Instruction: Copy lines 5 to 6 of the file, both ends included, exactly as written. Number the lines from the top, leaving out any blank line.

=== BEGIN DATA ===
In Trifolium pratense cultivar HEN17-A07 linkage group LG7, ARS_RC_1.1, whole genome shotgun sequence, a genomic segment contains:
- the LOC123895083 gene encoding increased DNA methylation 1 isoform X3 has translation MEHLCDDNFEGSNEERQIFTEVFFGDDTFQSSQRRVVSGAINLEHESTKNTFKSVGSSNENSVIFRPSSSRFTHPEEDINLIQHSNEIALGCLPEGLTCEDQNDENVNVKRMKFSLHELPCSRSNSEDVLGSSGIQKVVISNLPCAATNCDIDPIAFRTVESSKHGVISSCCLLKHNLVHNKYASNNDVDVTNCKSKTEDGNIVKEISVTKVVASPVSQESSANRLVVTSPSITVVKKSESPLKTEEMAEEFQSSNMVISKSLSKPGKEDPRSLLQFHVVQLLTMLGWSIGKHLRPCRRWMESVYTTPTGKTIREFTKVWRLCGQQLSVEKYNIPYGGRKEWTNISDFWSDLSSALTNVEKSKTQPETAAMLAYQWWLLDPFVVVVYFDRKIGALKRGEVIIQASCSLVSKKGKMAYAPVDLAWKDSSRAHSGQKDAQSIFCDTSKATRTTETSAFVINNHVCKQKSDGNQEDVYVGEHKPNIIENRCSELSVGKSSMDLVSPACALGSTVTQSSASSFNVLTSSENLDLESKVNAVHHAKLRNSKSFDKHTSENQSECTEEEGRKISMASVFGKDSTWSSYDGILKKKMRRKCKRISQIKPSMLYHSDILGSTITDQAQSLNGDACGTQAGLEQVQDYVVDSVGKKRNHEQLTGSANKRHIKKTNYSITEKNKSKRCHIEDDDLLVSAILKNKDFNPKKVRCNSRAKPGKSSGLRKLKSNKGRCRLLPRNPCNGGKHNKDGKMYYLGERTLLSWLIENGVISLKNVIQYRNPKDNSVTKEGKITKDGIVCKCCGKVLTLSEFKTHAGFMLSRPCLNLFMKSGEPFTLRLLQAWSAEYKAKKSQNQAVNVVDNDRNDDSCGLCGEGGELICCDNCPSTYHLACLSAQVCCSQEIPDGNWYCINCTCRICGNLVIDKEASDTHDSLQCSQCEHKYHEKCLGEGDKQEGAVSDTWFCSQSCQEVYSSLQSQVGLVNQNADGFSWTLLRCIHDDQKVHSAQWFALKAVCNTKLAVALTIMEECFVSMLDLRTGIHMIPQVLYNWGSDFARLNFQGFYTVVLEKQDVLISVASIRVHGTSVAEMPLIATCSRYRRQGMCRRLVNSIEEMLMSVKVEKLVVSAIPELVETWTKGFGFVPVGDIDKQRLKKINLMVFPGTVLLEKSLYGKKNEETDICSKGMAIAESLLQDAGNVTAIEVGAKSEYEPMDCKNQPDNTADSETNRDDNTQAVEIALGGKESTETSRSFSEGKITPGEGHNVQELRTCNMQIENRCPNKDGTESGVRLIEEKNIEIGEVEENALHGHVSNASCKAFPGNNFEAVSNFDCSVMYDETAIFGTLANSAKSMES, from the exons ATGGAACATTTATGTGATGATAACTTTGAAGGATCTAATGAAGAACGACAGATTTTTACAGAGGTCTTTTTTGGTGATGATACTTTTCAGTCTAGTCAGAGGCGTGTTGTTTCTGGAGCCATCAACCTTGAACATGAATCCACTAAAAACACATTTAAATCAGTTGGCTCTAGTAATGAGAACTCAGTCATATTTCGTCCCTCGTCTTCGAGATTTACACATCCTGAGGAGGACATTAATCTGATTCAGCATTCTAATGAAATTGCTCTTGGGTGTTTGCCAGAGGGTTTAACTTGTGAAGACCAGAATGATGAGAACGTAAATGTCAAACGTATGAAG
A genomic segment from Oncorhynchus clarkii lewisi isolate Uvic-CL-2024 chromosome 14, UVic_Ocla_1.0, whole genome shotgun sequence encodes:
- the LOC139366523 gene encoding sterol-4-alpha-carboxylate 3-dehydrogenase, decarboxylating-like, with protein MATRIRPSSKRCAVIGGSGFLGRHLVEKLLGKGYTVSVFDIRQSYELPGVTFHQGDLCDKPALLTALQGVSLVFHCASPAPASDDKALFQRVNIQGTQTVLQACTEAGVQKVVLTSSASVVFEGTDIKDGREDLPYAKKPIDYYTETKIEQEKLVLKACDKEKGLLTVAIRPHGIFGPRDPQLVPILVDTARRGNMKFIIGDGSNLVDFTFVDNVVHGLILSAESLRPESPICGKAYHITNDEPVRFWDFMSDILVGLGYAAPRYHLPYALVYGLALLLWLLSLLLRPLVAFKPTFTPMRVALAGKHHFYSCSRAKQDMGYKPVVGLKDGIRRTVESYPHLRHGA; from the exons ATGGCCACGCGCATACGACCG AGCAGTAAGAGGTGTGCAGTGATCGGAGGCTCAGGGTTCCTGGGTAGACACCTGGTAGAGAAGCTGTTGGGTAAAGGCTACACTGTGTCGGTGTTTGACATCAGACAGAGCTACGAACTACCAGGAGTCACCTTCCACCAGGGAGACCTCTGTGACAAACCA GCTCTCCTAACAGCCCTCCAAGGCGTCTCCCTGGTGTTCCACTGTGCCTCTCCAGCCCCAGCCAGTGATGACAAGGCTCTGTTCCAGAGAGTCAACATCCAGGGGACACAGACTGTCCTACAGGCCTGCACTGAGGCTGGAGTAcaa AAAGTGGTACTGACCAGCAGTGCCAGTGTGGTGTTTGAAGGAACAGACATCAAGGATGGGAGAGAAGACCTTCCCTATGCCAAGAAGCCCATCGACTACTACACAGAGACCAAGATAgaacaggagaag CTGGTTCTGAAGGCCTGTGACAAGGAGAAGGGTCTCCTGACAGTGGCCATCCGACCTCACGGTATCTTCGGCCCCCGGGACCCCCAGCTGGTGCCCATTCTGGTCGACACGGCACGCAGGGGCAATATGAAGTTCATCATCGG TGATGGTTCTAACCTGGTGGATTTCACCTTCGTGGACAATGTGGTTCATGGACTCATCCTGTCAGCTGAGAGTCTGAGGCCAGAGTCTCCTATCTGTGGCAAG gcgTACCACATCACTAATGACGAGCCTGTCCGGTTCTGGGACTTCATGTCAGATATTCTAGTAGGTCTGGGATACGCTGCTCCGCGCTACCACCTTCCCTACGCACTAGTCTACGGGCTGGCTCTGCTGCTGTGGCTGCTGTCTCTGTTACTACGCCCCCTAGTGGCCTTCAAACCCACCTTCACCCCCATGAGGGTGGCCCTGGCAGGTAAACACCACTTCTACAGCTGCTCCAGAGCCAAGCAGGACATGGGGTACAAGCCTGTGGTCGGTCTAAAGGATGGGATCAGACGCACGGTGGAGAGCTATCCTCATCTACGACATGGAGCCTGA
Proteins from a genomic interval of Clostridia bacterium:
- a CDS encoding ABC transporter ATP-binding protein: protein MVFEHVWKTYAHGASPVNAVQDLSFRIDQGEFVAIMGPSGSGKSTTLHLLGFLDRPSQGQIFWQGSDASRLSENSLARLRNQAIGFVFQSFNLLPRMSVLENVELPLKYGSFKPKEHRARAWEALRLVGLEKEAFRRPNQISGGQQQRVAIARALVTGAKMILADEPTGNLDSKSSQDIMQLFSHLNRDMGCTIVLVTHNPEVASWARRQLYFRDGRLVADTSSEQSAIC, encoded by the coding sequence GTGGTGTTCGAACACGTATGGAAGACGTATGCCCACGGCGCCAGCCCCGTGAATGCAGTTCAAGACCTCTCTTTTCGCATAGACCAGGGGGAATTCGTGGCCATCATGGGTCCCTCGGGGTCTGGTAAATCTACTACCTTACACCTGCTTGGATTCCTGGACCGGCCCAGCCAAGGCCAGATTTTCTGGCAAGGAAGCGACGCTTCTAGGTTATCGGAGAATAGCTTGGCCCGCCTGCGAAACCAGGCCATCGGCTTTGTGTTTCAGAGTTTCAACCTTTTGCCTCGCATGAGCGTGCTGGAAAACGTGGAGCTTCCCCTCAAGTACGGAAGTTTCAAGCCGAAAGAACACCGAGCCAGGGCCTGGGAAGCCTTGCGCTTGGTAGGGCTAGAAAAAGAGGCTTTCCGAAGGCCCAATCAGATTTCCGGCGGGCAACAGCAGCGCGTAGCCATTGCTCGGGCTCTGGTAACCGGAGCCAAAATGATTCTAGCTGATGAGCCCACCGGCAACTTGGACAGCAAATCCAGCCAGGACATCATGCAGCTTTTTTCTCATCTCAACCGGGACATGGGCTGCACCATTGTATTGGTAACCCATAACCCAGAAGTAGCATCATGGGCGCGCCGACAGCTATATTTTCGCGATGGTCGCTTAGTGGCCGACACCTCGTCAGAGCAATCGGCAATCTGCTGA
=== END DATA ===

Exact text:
Proteins from a genomic interval of Clostridia bacterium:
- a CDS encoding ABC transporter ATP-binding protein: protein MVFEHVWKTYAHGASPVNAVQDLSFRIDQGEFVAIMGPSGSGKSTTLHLLGFLDRPSQGQIFWQGSDASRLSENSLARLRNQAIGFVFQSFNLLPRMSVLENVELPLKYGSFKPKEHRARAWEALRLVGLEKEAFRRPNQISGGQQQRVAIARALVTGAKMILADEPTGNLDSKSSQDIMQLFSHLNRDMGCTIVLVTHNPEVASWARRQLYFRDGRLVADTSSEQSAIC, encoded by the coding sequence GTGGTGTTCGAACACGTATGGAAGACGTATGCCCACGGCGCCAGCCCCGTGAATGCAGTTCAAGACCTCTCTTTTCGCATAGACCAGGGGGAATTCGTGGCCATCATGGGTCCCTCGGGGTCTGGTAAATCTACTACCTTACACCTGCTTGGATTCCTGGACCGGCCCAGCCAAGGCCAGATTTTCTGGCAAGGAAGCGACGCTTCTAGGTTATCGGAGAATAGCTTGGCCCGCCTGCGAAACCAGGCCATCGGCTTTGTGTTTCAGAGTTTCAACCTTTTGCCTCGCATGAGCGTGCTGGAAAACGTGGAGCTTCCCCTCAAGTACGGAAGTTTCAAGCCGAAAGAACACCGAGCCAGGGCCTGGGAAGCCTTGCGCTTGGTAGGGCTAGAAAAAGAGGCTTTCCGAAGGCCCAATCAGATTTCCGGCGGGCAACAGCAGCGCGTAGCCATTGCTCGGGCTCTGGTAACCGGAGCCAAAATGATTCTAGCTGATGAGCCCACCGGCAACTTGGACAGCAAATCCAGCCAGGACATCATGCAGCTTTTTTCTCATCTCAACCGGGACATGGGCTGCACCATTGTATTGGTAACCCATAACCCAGAAGTAGCATCATGGGCGCGCCGACAGCTATATTTTCGCGATGGTCGCTTAGTGGCCGACACCTCGTCAGAGCAATCGGCAATCTGCTGA